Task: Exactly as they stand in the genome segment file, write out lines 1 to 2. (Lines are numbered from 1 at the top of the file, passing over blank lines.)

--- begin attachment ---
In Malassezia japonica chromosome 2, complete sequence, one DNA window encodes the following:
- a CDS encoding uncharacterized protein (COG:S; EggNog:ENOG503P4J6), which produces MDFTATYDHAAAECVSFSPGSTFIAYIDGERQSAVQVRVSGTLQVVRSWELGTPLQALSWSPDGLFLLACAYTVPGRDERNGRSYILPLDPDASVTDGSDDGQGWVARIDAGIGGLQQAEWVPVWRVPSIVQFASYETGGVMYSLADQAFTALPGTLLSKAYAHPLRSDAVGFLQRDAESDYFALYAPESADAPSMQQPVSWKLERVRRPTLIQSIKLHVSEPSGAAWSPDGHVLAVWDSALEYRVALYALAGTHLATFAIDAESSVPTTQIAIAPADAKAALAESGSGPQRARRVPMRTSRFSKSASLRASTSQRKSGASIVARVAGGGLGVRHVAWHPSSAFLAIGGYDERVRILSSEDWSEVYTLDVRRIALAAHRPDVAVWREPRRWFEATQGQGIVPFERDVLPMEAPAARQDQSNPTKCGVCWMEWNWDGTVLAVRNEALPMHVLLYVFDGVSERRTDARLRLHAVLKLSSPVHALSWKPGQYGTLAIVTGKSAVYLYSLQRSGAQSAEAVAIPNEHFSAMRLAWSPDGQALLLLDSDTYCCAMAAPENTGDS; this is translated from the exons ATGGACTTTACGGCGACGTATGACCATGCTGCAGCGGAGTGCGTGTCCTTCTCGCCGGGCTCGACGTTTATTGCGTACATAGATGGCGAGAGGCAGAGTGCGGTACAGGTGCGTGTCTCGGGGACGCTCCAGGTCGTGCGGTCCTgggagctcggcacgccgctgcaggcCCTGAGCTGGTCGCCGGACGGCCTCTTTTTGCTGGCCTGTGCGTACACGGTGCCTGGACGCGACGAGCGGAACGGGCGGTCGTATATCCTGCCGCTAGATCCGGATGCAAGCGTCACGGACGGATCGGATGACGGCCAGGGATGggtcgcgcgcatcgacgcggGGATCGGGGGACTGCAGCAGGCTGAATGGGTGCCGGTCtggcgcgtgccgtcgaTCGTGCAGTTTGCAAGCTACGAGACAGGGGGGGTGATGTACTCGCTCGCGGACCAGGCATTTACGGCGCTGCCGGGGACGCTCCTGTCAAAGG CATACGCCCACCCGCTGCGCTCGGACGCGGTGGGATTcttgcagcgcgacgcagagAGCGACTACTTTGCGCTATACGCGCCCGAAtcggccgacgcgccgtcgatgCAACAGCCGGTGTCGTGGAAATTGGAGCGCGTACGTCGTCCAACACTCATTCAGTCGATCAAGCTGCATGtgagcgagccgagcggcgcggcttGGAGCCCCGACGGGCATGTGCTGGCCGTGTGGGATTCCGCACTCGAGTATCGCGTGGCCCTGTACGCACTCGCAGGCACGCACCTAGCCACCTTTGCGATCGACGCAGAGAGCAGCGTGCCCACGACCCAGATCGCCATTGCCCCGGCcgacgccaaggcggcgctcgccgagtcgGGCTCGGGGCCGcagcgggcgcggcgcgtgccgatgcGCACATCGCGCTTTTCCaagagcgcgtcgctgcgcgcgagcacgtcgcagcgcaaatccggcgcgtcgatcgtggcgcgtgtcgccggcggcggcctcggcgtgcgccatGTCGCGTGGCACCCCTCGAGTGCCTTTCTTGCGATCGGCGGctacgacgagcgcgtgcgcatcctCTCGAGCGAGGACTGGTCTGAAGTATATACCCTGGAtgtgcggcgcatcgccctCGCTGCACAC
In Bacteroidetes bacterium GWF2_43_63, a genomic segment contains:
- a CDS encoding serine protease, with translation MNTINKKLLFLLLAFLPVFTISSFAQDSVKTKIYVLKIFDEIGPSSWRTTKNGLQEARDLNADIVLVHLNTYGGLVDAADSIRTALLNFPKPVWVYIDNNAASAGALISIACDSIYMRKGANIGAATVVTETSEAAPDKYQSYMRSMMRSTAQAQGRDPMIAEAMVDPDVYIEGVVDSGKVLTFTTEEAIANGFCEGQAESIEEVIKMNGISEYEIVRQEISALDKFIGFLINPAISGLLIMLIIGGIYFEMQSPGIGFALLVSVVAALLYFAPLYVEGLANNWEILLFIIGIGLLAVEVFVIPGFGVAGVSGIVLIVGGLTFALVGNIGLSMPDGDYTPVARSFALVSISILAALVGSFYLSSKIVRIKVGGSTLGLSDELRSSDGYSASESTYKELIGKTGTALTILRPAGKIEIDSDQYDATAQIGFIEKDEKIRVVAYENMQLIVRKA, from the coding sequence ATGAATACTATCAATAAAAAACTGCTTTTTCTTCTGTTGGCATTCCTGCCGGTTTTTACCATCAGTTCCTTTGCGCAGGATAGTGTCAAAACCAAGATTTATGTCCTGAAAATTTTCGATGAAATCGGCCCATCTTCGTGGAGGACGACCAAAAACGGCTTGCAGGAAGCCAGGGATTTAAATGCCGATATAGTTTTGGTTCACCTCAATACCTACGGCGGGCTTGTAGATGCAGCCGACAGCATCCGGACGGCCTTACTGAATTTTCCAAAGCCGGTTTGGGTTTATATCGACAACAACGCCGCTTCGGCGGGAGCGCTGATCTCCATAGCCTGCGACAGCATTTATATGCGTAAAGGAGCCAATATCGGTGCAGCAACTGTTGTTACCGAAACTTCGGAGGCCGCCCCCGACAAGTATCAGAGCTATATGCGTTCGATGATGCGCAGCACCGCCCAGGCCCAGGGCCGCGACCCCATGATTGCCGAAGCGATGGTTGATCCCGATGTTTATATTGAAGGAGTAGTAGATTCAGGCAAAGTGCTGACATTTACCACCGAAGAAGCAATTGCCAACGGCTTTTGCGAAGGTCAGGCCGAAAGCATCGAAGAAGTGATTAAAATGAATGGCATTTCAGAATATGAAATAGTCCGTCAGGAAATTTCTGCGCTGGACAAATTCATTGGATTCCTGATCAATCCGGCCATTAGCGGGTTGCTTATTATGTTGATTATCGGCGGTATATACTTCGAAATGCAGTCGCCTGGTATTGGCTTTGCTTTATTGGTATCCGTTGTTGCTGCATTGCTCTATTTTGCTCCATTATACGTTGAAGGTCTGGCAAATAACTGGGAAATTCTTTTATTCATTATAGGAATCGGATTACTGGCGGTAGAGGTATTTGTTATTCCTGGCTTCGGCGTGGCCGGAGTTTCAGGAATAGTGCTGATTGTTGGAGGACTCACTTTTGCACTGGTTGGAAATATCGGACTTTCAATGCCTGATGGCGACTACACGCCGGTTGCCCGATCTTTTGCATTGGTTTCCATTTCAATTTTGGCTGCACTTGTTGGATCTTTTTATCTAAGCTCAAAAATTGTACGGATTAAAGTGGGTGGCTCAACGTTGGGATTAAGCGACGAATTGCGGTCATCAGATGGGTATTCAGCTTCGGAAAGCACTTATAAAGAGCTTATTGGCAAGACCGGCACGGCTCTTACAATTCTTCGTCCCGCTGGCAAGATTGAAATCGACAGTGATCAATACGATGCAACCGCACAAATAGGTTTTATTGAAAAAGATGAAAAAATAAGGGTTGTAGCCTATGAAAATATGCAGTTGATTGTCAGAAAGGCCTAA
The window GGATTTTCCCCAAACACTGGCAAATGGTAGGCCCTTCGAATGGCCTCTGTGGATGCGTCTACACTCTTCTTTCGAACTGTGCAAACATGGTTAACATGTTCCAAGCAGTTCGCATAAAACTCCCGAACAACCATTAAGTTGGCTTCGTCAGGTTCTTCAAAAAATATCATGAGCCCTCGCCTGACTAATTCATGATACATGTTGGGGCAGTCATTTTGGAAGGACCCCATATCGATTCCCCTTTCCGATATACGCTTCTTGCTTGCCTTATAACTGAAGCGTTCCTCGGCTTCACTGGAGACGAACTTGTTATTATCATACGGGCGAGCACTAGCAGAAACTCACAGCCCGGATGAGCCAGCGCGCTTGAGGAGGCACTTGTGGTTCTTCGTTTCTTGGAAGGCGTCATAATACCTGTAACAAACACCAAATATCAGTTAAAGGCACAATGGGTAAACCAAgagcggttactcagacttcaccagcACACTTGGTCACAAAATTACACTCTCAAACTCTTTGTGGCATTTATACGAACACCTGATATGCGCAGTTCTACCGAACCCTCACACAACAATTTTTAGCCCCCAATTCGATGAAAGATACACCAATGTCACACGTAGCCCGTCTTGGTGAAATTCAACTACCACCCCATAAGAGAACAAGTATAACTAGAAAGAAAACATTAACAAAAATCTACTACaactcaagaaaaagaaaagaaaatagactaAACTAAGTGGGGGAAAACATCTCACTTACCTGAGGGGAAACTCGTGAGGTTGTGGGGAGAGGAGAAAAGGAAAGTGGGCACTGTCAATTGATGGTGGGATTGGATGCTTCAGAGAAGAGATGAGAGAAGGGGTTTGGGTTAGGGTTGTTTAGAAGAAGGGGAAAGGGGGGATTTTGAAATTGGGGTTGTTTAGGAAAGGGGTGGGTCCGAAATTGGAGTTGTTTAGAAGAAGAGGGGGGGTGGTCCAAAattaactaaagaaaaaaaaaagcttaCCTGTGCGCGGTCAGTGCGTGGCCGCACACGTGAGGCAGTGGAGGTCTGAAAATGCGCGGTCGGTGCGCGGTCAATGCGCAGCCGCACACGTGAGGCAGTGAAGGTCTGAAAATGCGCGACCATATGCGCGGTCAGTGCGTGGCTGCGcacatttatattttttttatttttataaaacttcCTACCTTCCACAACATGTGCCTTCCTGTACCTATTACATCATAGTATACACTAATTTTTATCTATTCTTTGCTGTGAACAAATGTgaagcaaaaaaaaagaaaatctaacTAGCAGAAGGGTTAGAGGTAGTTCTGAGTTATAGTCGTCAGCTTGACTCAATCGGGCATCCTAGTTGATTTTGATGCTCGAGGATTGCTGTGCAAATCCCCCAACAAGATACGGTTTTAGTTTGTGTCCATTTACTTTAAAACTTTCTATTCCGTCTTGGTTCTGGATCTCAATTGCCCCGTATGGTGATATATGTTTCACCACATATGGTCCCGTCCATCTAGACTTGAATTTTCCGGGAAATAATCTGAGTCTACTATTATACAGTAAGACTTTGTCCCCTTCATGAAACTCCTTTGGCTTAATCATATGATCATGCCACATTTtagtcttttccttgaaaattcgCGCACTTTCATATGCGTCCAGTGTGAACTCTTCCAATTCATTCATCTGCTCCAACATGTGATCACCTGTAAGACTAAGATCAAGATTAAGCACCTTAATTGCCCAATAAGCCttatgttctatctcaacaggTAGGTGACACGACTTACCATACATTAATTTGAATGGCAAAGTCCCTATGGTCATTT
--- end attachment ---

In Malassezia japonica chromosome 2, complete sequence, one DNA window encodes the following:
- a CDS encoding uncharacterized protein (COG:S; EggNog:ENOG503P4J6), which produces MDFTATYDHAAAECVSFSPGSTFIAYIDGERQSAVQVRVSGTLQVVRSWELGTPLQALSWSPDGLFLLACAYTVPGRDERNGRSYILPLDPDASVTDGSDDGQGWVARIDAGIGGLQQAEWVPVWRVPSIVQFASYETGGVMYSLADQAFTALPGTLLSKAYAHPLRSDAVGFLQRDAESDYFALYAPESADAPSMQQPVSWKLERVRRPTLIQSIKLHVSEPSGAAWSPDGHVLAVWDSALEYRVALYALAGTHLATFAIDAESSVPTTQIAIAPADAKAALAESGSGPQRARRVPMRTSRFSKSASLRASTSQRKSGASIVARVAGGGLGVRHVAWHPSSAFLAIGGYDERVRILSSEDWSEVYTLDVRRIALAAHRPDVAVWREPRRWFEATQGQGIVPFERDVLPMEAPAARQDQSNPTKCGVCWMEWNWDGTVLAVRNEALPMHVLLYVFDGVSERRTDARLRLHAVLKLSSPVHALSWKPGQYGTLAIVTGKSAVYLYSLQRSGAQSAEAVAIPNEHFSAMRLAWSPDGQALLLLDSDTYCCAMAAPENTGDS; this is translated from the exons ATGGACTTTACGGCGACGTATGACCATGCTGCAGCGGAGTGCGTGTCCTTCTCGCCGGGCTCGACGTTTATTGCGTACATAGATGGCGAGAGGCAGAGTGCGGTACAGGTGCGTGTCTCGGGGACGCTCCAGGTCGTGCGGTCCTgggagctcggcacgccgctgcaggcCCTGAGCTGGTCGCCGGACGGCCTCTTTTTGCTGGCCTGTGCGTACACGGTGCCTGGACGCGACGAGCGGAACGGGCGGTCGTATATCCTGCCGCTAGATCCGGATGCAAGCGTCACGGACGGATCGGATGACGGCCAGGGATGggtcgcgcgcatcgacgcggGGATCGGGGGACTGCAGCAGGCTGAATGGGTGCCGGTCtggcgcgtgccgtcgaTCGTGCAGTTTGCAAGCTACGAGACAGGGGGGGTGATGTACTCGCTCGCGGACCAGGCATTTACGGCGCTGCCGGGGACGCTCCTGTCAAAGG CATACGCCCACCCGCTGCGCTCGGACGCGGTGGGATTcttgcagcgcgacgcagagAGCGACTACTTTGCGCTATACGCGCCCGAAtcggccgacgcgccgtcgatgCAACAGCCGGTGTCGTGGAAATTGGAGCGCGTACGTCGTCCAACACTCATTCAGTCGATCAAGCTGCATGtgagcgagccgagcggcgcggcttGGAGCCCCGACGGGCATGTGCTGGCCGTGTGGGATTCCGCACTCGAGTATCGCGTGGCCCTGTACGCACTCGCAGGCACGCACCTAGCCACCTTTGCGATCGACGCAGAGAGCAGCGTGCCCACGACCCAGATCGCCATTGCCCCGGCcgacgccaaggcggcgctcgccgagtcgGGCTCGGGGCCGcagcgggcgcggcgcgtgccgatgcGCACATCGCGCTTTTCCaagagcgcgtcgctgcgcgcgagcacgtcgcagcgcaaatccggcgcgtcgatcgtggcgcgtgtcgccggcggcggcctcggcgtgcgccatGTCGCGTGGCACCCCTCGAGTGCCTTTCTTGCGATCGGCGGctacgacgagcgcgtgcgcatcctCTCGAGCGAGGACTGGTCTGAAGTATATACCCTGGAtgtgcggcgcatcgccctCGCTGCACAC